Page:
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House WRDA text expands feasibility studies, omits environmental advisory commissions

May 16, 2022   PoliticoPro

The House Transportation and Infrastructure Committee is set to release its version of the Water Resources Development Act that differs from the Senate bill by expanding feasibility studies but excluding the creation of committees that examine project effects on low-income and minority communities already suffering from pollution, according to bill text obtained by POLITICO.


The Senate Environment and Public Works Committee unanimously advanced its iteration earlier this month. The legislative package, traditionally passed every two years, has become a source of bipartisan cooperation on environmental issues, with Senate Environment and Public Works Chair Tom Carper boasting that he consulted with all 99 other members of the Senate in formulating his version.


Details: The House bill text includes feasibility studies for 72 new U.S. Army Corps of Engineers projects and for eight project modifications, while the Senate version included feasibility studies for 21 new projects and nine modifications. But while the Senate text includes the creation of advisory committees to provide the secretary of the Army input on environmental justice concerns, the House version does not. Still, it mandates that the secretary create education and outreach programs for under-served and Indigenous communities on Corps projects.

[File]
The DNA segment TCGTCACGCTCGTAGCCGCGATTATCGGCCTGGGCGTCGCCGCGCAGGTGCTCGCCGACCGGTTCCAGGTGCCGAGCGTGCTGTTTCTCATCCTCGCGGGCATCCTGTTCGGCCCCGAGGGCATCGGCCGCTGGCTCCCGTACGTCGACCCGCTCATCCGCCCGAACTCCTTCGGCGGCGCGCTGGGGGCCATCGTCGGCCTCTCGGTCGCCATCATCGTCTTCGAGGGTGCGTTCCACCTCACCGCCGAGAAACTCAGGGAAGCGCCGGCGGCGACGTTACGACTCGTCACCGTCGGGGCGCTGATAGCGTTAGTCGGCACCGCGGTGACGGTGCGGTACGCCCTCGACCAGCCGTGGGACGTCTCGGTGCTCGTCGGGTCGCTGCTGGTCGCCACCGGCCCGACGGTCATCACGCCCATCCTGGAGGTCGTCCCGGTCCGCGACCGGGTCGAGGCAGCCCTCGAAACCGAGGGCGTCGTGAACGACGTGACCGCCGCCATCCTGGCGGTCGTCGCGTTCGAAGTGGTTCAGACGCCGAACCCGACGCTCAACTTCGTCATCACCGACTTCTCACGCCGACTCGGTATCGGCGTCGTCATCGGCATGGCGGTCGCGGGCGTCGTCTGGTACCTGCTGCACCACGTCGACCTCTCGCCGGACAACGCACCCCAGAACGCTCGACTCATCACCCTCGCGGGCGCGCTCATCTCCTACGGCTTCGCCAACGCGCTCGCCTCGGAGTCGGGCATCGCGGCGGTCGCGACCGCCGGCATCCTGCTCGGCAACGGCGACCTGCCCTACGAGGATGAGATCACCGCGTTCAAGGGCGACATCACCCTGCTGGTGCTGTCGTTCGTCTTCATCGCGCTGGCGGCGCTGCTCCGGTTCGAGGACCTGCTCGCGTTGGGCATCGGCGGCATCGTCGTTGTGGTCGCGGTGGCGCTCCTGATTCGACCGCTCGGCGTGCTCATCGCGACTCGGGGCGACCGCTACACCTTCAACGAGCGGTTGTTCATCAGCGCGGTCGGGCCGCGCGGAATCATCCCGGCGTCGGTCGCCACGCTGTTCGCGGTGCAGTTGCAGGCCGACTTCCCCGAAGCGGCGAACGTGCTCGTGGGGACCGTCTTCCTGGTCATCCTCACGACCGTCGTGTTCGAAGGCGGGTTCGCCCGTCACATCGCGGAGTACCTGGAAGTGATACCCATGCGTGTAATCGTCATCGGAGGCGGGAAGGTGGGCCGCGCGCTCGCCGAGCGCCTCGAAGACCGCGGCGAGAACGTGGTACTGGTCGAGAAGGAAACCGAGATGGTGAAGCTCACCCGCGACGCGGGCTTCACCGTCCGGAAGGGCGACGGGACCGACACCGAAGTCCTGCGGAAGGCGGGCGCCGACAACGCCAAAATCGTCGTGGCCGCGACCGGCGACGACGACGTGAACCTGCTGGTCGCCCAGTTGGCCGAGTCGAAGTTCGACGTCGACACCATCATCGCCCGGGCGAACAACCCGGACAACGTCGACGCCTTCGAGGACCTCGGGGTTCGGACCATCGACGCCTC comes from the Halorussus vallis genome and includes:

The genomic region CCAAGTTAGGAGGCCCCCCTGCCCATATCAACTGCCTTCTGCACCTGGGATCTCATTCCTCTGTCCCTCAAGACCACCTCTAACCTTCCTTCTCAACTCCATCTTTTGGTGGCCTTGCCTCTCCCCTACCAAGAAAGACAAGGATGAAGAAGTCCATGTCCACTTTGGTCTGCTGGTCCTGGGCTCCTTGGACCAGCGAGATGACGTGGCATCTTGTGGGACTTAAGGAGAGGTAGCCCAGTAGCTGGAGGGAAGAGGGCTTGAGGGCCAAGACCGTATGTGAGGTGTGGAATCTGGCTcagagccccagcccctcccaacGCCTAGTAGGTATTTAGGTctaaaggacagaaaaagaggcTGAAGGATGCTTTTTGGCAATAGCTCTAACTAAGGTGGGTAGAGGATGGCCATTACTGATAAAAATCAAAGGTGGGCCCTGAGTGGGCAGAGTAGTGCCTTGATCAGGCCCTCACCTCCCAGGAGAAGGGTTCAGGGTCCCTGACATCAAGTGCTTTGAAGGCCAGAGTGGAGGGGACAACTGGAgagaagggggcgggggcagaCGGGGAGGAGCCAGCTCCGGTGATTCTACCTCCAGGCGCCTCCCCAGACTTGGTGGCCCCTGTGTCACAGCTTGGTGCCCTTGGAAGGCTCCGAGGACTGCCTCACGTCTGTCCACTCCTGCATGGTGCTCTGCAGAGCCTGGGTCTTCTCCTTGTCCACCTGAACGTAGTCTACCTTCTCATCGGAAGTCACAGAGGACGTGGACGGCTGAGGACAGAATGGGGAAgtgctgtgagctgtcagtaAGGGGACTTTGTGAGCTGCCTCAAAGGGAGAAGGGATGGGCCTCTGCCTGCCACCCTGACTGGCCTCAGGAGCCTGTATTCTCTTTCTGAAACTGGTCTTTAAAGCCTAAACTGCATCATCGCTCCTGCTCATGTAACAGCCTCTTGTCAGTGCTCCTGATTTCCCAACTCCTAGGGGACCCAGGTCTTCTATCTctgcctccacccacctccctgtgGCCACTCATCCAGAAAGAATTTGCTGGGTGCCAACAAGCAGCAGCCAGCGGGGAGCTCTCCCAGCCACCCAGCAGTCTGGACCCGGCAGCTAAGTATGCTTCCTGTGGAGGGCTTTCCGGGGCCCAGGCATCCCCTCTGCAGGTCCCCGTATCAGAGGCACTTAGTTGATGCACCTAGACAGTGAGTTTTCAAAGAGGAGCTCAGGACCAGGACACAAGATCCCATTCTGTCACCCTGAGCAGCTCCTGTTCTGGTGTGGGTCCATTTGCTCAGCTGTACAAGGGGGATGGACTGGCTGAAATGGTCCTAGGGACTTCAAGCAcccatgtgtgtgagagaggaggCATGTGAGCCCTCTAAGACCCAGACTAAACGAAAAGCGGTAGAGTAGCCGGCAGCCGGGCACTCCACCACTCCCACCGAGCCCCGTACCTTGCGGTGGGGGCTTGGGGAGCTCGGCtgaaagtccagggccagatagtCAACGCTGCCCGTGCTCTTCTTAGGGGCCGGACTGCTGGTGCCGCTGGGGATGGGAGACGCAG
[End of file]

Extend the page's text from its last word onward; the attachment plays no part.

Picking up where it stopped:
Both bill texts include the authorization of new environmental infrastructure projects for the first time since 2007 and add provisions for the Army Corps to address shoreline and coastal vulnerabilities owing to increased storms and erosion from climate change.

Neither text addresses EPA's state revolving funds for clean water infrastructure, which were included in the final 2018 WRDA, dubbed the America's Water Infrastructure Act of 2018. Those priorities were included in last year's bipartisan infrastructure package, with $2.75 billion authorized for the Drinking Water State Revolving Fund program and $2.75 billion authorized for the Clean Water State Revolving Fund program for fiscal year 2023, though they were not fully appropriated in the bill or in President Joe Biden's FY 2023 budget request.

Both versions include funding for several local wastewater treatment projects.


A spokesperson for the House T&I committee did not immediately respond to a list of questions from POLITICO.

What's next: Individual member offices in the House Transportation and Infrastructure Committee received copies of the bill Monday and will be marking up the text at a business meeting Wednesday.

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